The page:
The birth of Richard Gladden occurred February 1, 1818 , in Perry Township , Montgomery County , Ohio . He attended a subscription school for three months at a time for four winters, this comprising his entire educational advantages. Through he was but seventeen years old when his father died, he assumed the management of the homestead, and succeeded quite as well as did many of the older farmers of the neighborhood. He was of inestimable assistance to his mother in the rearing of her large family, and always took the attitude of a father toward his younger brothers and sisters. From choice he has devoted himself to agriculture, and has made a comfortable livelihood by hard, persevering toil, at the same time winning a name for integrity and fairness in all his dealings, much more to be desired than a fortune. Subsequent to his marriage he bought forty acres of land in Lauramie Township , and as he prospered he invested in more land until he now owns two hundred and sixty acres. This he cleared, improving it with substantial buildings, and ultimately making of the place one of the best in the township. In his early manhood he was a member of the Sons of Temperance, and has always favored the temperance cause. Politically, he was an old-line Whig, voting for W. H. Harrison, and later became the stanch Republican that he has been for years. He was Trustee of Lauramie Township three years, and Election Inspector several years.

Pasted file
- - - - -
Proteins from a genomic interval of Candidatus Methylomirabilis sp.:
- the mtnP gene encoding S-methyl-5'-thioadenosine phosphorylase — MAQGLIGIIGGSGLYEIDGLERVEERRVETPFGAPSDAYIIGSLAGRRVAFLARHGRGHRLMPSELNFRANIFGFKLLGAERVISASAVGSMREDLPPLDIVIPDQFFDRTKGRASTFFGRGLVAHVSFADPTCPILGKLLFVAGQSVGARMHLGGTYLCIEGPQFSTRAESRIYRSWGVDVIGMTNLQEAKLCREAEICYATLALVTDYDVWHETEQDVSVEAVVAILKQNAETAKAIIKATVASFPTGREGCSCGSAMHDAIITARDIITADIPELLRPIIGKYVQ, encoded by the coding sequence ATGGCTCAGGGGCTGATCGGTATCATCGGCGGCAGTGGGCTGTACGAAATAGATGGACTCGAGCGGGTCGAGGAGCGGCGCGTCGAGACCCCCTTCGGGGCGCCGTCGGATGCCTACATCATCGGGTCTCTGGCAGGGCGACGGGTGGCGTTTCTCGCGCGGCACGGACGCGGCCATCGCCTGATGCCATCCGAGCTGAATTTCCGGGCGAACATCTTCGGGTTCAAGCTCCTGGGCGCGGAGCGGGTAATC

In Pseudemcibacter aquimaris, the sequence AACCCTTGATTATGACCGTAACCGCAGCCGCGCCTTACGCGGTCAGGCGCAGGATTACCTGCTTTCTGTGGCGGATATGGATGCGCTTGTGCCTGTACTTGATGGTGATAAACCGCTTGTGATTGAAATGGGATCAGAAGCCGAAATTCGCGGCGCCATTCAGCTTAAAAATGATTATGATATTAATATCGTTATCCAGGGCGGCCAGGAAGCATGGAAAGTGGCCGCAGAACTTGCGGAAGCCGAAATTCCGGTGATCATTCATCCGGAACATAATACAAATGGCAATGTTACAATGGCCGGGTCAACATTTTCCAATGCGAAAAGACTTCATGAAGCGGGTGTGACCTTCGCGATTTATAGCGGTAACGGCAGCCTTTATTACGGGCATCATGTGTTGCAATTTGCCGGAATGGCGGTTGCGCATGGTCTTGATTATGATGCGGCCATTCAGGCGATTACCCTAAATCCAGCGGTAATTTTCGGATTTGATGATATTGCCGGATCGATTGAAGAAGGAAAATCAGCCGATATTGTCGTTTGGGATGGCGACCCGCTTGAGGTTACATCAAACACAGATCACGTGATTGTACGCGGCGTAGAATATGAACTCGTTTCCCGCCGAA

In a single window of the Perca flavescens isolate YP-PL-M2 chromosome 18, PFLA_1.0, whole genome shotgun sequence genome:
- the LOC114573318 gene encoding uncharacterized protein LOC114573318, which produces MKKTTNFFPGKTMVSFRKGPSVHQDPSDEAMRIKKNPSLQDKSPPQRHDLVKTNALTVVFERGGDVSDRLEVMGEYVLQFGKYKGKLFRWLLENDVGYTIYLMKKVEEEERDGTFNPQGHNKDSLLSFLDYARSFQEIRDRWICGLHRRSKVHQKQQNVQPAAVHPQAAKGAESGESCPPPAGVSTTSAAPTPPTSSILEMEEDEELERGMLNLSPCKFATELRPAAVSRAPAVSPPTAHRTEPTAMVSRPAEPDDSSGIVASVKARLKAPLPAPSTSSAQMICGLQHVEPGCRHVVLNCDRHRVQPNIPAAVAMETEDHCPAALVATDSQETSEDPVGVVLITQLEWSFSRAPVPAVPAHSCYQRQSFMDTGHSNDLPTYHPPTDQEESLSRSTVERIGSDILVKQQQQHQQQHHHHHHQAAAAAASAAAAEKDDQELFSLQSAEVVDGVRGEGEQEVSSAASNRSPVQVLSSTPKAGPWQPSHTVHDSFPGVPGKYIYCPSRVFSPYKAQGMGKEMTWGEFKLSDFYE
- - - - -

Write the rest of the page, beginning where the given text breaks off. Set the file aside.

ON the 31st of October 1841 , Mr. Gladden married Magdalena , daughter of Thomas and Elizabeth (Stoner) Ellis, pioneers of Montgomery County , Ohio , and of Welch and Dutch descent, respectively. About 1828 Mr. Ellis entered land in Lauramie Township , Tippecanoe County , and finally owned some four hundred acres. He was a son of Roland and Frances Ellis, the former of whom went down the Ohio River before Cincinnati was founded, and settled in the southern part of Montgomery County , Ohio . To the marriage of our subject and wife four children were born, namely: Markus P., William H., Emma C. and Eliza. Mrs. Gladden, who was a kind, affectionate wife and mother, loved by all who knew her was called to the better land October 4, 1877, and is remembered by many of the older residents as a lady of great force of character and sterling virtues.